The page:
Early in 1940 an article appeared in the magazine Australia. National Journal entitled ‘Ballet Business’. It was commissioned by the magazine’s editor Sydney Ure Smith, a great patron of Colonel de Basil’s touring Ballets Russes companies, and was written by Olga Philipoff. Philipoff came to Australia on the Ballets Russes tours as secretary to her father, Alexander Philipoff, executive manager for de Basil. She also acted as a kind of publicity agent for the de Basil companies and her articles and features about the Australian tours appeared in a variety of Australian newspapers and magazines and in England in the Dancing Times.
In ‘Ballet Business’ Philipoff sets out to inform the Australian public of the mechanics of moving a large company of dancers and other personnel around the world. She discusses, for example, the various lists that needed to be presented to customs and immigration officials on arrival in a foreign country and the procedures that were necessary when leaving the country.
She describes the kind of containers used for different items and notes that the de Basil companies carried their own library of ‘several hundred volumes, mostly Russian classics’. She discusses finances, including salaries and advances, taxes, royalties and costs of productions. And she notes day to day expenses including the laundering and repair of costumes and the supply of shoes to the dancers:
‘The next important question concerns the ballet shoes. It is always a point of disagreement between the assistant regisseur, who distributes them, and the dancers. Ballet shoes are very expensive and very difficult to get. In a performance that includes two or three ballets on toes the leading dancers require two pairs per night, between 50 and 60 per month – and then they often claim for more. The spinning, the fouettes and tours especially are very severe on shoes.’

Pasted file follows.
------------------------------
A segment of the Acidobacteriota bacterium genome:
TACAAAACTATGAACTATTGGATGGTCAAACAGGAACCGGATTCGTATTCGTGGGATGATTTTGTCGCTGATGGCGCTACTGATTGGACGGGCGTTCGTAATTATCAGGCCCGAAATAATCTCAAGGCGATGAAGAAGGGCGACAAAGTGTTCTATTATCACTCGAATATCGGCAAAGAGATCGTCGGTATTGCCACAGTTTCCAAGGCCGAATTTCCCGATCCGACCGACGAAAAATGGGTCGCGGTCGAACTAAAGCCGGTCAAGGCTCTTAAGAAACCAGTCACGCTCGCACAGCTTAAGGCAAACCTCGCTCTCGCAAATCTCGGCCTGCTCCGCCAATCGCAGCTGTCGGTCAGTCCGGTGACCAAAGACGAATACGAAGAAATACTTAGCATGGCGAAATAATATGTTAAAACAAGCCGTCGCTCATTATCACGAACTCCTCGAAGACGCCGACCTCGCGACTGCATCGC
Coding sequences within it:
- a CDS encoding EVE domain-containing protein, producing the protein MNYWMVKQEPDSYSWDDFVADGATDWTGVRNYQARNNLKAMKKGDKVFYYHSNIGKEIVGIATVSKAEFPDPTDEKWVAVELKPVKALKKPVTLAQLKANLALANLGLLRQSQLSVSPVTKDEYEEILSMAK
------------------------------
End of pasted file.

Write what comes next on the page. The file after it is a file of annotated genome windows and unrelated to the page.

Reading the letters of dancers on the tours provides an interesting counterpoint to Philipoff’s business account. Most collections of letters that relate to the Australian tours by the Ballets Russes, and that survive in public collections, begin by talking of the weather, company gossip and shipboard activities and shore excursions on the long journey to Australia from the northern hemisphere. Elisabeth Souvorova, a corps de ballet dancer with the Monte Carlo Russian Ballet on its tour to Australia in 1936-1937, gives a graphic account in one letter to her mother of a dramatic falling out between two of the company’s principal dancers:
‘There has been a terrific to do,’ Souvorova writes from Adelaide in October 1936. ‘[Valentina] Blinova has finally left [Valentin] Froman – he tried to throw her into the sea from the boat, but Léon [Woizikowsky] stopped him. He then went to her cabin and threw all her clothes out of the porthole, silver foxes, jewels and all’.
Elisabeth Souvorova (right) and an unidentified dancer as Nursemaids in Petrouchka, Monte Carlo Russian Ballet, 1936 or 1937. Photo: Athol Shmith. Reproduced by permisison of the National Library of Australia.
From Australia the dancers wrote home of their successes on stage, the trials of finding lodgings in the cities they visited, the local flora and fauna and the behaviour of Australians, which was often perceived to be alternately gauche and generous.
In another letter from Adelaide written in October 1936 Souvorova describes a picnic excursion: